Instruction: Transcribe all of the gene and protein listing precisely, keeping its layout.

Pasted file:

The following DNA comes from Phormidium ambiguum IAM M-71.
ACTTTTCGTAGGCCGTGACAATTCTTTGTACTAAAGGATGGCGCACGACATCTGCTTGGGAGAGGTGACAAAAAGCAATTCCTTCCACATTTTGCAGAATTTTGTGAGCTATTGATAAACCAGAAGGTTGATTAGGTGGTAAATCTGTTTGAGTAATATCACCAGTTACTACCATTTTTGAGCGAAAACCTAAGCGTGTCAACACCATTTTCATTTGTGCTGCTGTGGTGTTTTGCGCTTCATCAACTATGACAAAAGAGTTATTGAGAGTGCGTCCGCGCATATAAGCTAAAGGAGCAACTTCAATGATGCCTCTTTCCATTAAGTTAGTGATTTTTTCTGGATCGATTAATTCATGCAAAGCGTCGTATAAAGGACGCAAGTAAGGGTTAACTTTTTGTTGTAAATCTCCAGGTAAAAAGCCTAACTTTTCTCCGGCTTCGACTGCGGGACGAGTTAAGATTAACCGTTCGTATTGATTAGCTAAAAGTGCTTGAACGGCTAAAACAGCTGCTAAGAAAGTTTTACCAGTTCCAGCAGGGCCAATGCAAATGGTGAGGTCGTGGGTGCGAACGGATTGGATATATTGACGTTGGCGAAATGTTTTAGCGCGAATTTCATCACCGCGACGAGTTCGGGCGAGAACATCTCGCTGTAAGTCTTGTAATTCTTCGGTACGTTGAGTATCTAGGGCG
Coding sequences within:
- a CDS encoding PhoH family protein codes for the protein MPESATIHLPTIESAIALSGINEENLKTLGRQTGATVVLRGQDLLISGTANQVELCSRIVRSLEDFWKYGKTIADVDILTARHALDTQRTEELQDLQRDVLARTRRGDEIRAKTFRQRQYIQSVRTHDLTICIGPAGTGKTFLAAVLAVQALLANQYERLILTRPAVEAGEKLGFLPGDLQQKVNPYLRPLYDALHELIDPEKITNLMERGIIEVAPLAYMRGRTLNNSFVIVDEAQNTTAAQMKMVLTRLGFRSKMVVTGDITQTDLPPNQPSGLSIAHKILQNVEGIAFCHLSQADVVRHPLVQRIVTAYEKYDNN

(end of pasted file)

The following DNA comes from Phormidium ambiguum IAM M-71.
ACTTTTCGTAGGCCGTGACAATTCTTTGTACTAAAGGATGGCGCACGACATCTGCTTGGGAGAGGTGACAAAAAGCAATTCCTTCCACATTTTGCAGAATTTTGTGAGCTATTGATAAACCAGAAGGTTGATTAGGTGGTAAATCTGTTTGAGTAATATCACCAGTTACTACCATTTTTGAGCGAAAACCTAAGCGTGTCAACACCATTTTCATTTGTGCTGCTGTGGTGTTTTGCGCTTCATCAACTATGACAAAAGAGTTATTGAGAGTGCGTCCGCGCATATAAGCTAAAGGAGCAACTTCAATGATGCCTCTTTCCATTAAGTTAGTGATTTTTTCTGGATCGATTAATTCATGCAAAGCGTCGTATAAAGGACGCAAGTAAGGGTTAACTTTTTGTTGTAAATCTCCAGGTAAAAAGCCTAACTTTTCTCCGGCTTCGACTGCGGGACGAGTTAAGATTAACCGTTCGTATTGATTAGCTAAAAGTGCTTGAACGGCTAAAACAGCTGCTAAGAAAGTTTTACCAGTTCCAGCAGGGCCAATGCAAATGGTGAGGTCGTGGGTGCGAACGGATTGGATATATTGACGTTGGCGAAATGTTTTAGCGCGAATTTCATCACCGCGACGAGTTCGGGCGAGAACATCTCGCTGTAAGTCTTGTAATTCTTCGGTACGTTGAGTATCTAGGGCG
Coding sequences within:
- a CDS encoding PhoH family protein codes for the protein MPESATIHLPTIESAIALSGINEENLKTLGRQTGATVVLRGQDLLISGTANQVELCSRIVRSLEDFWKYGKTIADVDILTARHALDTQRTEELQDLQRDVLARTRRGDEIRAKTFRQRQYIQSVRTHDLTICIGPAGTGKTFLAAVLAVQALLANQYERLILTRPAVEAGEKLGFLPGDLQQKVNPYLRPLYDALHELIDPEKITNLMERGIIEVAPLAYMRGRTLNNSFVIVDEAQNTTAAQMKMVLTRLGFRSKMVVTGDITQTDLPPNQPSGLSIAHKILQNVEGIAFCHLSQADVVRHPLVQRIVTAYEKYDNN